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This is a wanikani example sentence, and I posted about it on their community tab, but users here tend to have a much better grasp on linguistics etc, so I will ask here.

How is the grammar functioning here, じゃない is used for “are not for”. Any breakdowns and or further examples of how じゃない is functioning and why? I haven't seen it used like this before (I've only recently started reading more in Japanese) but I would like to drill this into my head so I won't be confused whilst reading if it comes up more.

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  • Related japanese.stackexchange.com/q/74227/45489
    – sundowner
    Feb 7, 2023 at 12:04
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    It would be recommended to post the whole translation if you're asking about the translation.
    – Leebo
    Feb 7, 2023 at 12:04
  • Yes, please post the "correct" translation you are seeing. I wonder where this "for" came from.
    – naruto
    Feb 7, 2023 at 13:18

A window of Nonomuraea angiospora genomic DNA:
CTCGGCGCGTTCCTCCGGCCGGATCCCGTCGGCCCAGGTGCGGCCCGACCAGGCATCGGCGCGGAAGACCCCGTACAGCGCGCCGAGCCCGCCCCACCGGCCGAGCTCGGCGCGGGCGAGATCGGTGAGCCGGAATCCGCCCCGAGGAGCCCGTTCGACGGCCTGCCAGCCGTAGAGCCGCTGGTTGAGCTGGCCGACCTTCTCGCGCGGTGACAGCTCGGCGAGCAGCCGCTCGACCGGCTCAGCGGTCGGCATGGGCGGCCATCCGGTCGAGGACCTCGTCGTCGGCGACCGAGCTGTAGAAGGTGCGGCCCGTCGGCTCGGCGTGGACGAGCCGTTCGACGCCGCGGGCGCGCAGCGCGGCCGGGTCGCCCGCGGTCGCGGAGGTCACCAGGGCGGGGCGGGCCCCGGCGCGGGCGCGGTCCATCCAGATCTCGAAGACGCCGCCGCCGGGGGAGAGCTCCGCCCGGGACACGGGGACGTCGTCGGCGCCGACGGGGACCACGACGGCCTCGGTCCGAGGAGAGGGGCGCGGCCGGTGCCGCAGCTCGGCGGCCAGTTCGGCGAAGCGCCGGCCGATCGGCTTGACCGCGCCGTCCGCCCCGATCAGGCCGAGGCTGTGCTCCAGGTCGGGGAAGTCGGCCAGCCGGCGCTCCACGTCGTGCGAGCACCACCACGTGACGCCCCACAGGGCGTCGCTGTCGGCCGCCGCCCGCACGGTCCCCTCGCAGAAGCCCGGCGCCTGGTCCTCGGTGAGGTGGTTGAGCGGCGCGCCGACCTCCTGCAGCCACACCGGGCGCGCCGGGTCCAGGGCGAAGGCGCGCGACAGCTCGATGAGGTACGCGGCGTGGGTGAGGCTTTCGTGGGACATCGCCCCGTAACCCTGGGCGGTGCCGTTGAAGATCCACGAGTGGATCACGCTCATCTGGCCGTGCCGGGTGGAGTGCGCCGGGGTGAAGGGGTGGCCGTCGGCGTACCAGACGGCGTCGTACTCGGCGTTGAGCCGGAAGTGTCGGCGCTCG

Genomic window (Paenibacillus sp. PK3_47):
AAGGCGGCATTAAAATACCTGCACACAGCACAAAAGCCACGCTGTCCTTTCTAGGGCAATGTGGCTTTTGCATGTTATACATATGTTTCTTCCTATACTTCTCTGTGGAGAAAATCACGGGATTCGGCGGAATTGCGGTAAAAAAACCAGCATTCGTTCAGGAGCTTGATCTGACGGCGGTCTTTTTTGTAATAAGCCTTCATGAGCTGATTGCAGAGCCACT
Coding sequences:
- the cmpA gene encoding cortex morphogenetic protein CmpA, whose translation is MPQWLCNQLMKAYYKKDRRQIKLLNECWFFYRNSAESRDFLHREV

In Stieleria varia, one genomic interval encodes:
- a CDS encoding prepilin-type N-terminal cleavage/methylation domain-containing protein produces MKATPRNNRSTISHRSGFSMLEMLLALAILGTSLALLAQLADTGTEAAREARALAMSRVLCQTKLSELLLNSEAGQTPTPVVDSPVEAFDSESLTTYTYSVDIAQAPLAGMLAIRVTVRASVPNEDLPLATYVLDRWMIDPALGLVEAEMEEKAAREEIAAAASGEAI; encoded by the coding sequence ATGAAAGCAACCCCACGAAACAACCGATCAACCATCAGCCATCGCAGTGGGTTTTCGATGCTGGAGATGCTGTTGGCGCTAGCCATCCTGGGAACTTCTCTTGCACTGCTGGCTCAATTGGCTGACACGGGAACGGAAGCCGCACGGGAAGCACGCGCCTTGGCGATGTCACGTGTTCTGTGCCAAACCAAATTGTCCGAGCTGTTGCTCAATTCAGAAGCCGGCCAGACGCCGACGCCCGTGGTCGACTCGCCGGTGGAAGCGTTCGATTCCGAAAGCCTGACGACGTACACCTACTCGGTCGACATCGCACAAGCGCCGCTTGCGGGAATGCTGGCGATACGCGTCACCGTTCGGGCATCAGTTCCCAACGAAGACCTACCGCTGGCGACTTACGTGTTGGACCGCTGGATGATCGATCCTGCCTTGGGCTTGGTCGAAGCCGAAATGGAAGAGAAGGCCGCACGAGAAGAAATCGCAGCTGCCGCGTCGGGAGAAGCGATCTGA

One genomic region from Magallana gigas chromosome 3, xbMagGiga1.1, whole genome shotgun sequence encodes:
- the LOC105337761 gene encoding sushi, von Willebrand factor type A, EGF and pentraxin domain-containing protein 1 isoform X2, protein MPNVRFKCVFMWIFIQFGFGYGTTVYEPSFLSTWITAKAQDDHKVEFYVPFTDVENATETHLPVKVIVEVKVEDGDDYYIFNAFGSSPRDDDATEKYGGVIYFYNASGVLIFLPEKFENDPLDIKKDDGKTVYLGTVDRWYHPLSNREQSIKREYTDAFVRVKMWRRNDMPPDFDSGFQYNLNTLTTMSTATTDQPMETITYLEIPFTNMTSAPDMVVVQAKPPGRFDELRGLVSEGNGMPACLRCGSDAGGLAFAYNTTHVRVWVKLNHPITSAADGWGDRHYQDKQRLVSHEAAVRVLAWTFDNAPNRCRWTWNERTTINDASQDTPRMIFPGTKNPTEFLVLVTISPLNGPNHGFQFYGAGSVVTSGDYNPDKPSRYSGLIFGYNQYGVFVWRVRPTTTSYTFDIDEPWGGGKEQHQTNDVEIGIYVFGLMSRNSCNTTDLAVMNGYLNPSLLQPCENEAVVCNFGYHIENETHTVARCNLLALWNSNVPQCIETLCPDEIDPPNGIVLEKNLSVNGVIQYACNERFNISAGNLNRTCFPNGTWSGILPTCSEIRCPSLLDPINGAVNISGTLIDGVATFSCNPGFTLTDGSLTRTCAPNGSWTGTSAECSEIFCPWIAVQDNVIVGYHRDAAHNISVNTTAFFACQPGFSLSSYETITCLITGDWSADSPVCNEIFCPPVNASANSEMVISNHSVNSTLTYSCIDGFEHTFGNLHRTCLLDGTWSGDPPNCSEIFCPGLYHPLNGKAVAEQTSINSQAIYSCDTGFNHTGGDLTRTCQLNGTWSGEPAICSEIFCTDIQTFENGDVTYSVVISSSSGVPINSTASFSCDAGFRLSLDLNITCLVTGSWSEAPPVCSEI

• @naruto I went and found it on WaniKani. The sentence does not contain "for." It's translated as "Bicycles should be ridden on sidewalks, not on busy city streets."
    – Leebo
    Feb 7, 2023 at 14:27
  • As a native English speaker, using the word "for" in this translation seems perfectly fine. "Bicycles should be ridden on sidewalks, not on busy city streets" carries the same meaning as "Bicycles are for sidewalks, not (for) busy streets."
    – istrasci
    Feb 7, 2023 at 20:36

1 Answer 1

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I'm a native speaker of Japanese. Actually, the Japanese laws stipulate that bicycles must not be ridden on sidewalks... And the usage of 忙しい here is wrong as well because 忙しい is used only when people are busy. When streets are busy, we never say 忙しい but would say 車が多い(many cars).

Anyway, じゃない simply means "not". The word doesn't include "are" or "for".

  • 私は学生じゃない。I'm not a student.

  • 彼女はアメリカ人じゃない。She's not American.

When you want to say "not A but B", "じゃない" becomes "じゃなく" and you say "AじゃなくB". Then, "not city streets but side walks" becomes "車道じゃなく歩道".

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  • I never thought about that, but you're right I've never seen 忙しい used like that anywhere else but in this context sentence. I reread this sentence and I think for some reason my loose grasp on べき caused it to seem so odd, but your clarification and looking at it again after a bit helped clear it up! Thank you. I will see if I can point out the error of word choice to admins on the site, it's such a widely used resource, and this sentence is pretty early on in their catalogue, so I'm surprised no one has brought it up on the forums there (I checked).
    – L. L.
    Feb 7, 2023 at 16:59

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